The competencies are population focused and cover the following areas: scientific foundations, leadership, quality, practice inquiry, technology and information literacy, policy, health delivery system, ethics, and independent practice. 

    NONPF also brings NP educators together to discuss curriculum issues about NP education and develops national recommendations designed to promote excellence and maintain quality in NP programs. 

    Examples of issues that concern NONPF members include faculty/student ratios, number of clinical hours to ensure competencies are met prior to graduation, and use of technology to supervise clinical experiences of students from a distance (National Organization of Nurse Practitioner Faculty, 2012)

The APRN Consensus Model In Nursing Education for Curriculum Design

    In 2003 work began to develop the APRN Consensus Model (American Association of Colleges of Nursing, 2008) to regulate the practice of APRNs. Individuals working on this project represented a broad spectrum of stakeholders and included the APRN Consensus Work Group and the NCSBN APRN Advisory Committee. 

  APRNs were defined as certified registered nurse anesthetists, certified nurse midwives, certified CNSs, and certified NPs. The report on the consensus model was published in 2008 and by 2010, 48 organizations had endorsed the report, which recommended alignment of LACE factors of APRNs across states to ensure the safety of patients as well as expand patient access to APRNs.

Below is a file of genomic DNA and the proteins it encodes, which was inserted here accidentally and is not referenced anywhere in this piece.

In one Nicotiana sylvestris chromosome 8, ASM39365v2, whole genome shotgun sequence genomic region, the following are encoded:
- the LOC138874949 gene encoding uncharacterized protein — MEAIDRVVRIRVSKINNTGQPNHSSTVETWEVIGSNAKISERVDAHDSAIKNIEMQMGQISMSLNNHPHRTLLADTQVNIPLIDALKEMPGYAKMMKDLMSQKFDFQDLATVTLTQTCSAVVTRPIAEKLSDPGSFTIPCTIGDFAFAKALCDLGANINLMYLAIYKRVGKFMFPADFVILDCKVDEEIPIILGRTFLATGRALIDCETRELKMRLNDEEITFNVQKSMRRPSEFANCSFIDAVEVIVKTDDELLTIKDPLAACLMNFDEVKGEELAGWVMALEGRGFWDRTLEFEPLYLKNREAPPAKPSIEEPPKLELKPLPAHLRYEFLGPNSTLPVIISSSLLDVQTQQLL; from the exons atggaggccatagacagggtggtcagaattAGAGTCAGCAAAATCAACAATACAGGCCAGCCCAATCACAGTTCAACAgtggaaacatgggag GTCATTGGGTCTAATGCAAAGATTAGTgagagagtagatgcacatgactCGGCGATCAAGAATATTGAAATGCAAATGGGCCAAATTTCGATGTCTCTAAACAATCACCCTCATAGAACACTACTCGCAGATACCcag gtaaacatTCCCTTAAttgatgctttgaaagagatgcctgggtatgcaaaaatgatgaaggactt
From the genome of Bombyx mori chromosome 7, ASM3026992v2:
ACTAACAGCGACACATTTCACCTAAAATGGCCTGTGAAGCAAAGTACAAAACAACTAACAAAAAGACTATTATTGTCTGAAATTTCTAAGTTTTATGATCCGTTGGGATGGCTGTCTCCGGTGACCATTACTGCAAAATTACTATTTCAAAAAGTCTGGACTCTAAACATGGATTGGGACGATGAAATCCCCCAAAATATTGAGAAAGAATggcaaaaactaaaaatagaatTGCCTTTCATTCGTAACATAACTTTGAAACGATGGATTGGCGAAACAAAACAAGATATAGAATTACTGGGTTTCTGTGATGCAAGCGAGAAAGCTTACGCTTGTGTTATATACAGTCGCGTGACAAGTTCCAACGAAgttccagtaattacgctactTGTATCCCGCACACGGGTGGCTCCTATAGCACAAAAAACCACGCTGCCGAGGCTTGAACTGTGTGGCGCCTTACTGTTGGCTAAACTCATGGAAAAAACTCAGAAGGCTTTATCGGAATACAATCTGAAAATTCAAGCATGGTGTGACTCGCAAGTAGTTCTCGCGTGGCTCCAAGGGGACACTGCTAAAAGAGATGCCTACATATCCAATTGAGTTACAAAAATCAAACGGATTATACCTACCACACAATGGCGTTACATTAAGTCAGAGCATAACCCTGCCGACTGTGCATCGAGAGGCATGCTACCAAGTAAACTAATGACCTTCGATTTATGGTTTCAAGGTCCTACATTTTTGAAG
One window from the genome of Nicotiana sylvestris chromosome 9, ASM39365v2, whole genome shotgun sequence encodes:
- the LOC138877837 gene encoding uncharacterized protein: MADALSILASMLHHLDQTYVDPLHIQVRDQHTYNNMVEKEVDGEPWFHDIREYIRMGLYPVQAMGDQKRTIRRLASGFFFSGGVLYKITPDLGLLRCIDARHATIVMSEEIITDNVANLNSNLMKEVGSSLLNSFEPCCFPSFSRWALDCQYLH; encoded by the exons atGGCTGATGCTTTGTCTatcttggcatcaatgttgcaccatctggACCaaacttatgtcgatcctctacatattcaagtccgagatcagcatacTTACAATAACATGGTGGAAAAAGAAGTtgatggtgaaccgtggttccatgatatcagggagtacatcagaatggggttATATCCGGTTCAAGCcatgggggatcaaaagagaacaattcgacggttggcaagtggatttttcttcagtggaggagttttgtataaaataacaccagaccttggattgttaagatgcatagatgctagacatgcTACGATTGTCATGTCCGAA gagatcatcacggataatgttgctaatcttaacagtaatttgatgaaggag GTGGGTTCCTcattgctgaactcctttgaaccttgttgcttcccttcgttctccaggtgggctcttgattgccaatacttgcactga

Each state determines the APRN legal scope of practice, roles, criteria for entry into advanced practice, and acceptable certification exams. Because there is no uniform model regulating APRNs across all states, a barrier exists for APRNs to move readily from state to state and may limit access of care to patients. 

    The Consensus Model was designed to diminish this barrier and allow APRNs to move readily from state to state. The goal was to implement this model fully by 2015, a goal which has not yet been achieved. The LACE mechanism was designed to implement the APRN Consensus Model and operate as a communication mechanism among regulatory organizations. 

    LACE includes the four essential regulatory elements of LACE. The APRN regulatory model has outlined expectations for all four elements of LACE, which will enable the Consensus Model to be implemented. Implementing the LACE mechanism in all states will allow APRNs to more easily move between states, improve the regulation of APRNs, and ultimately improve access to care.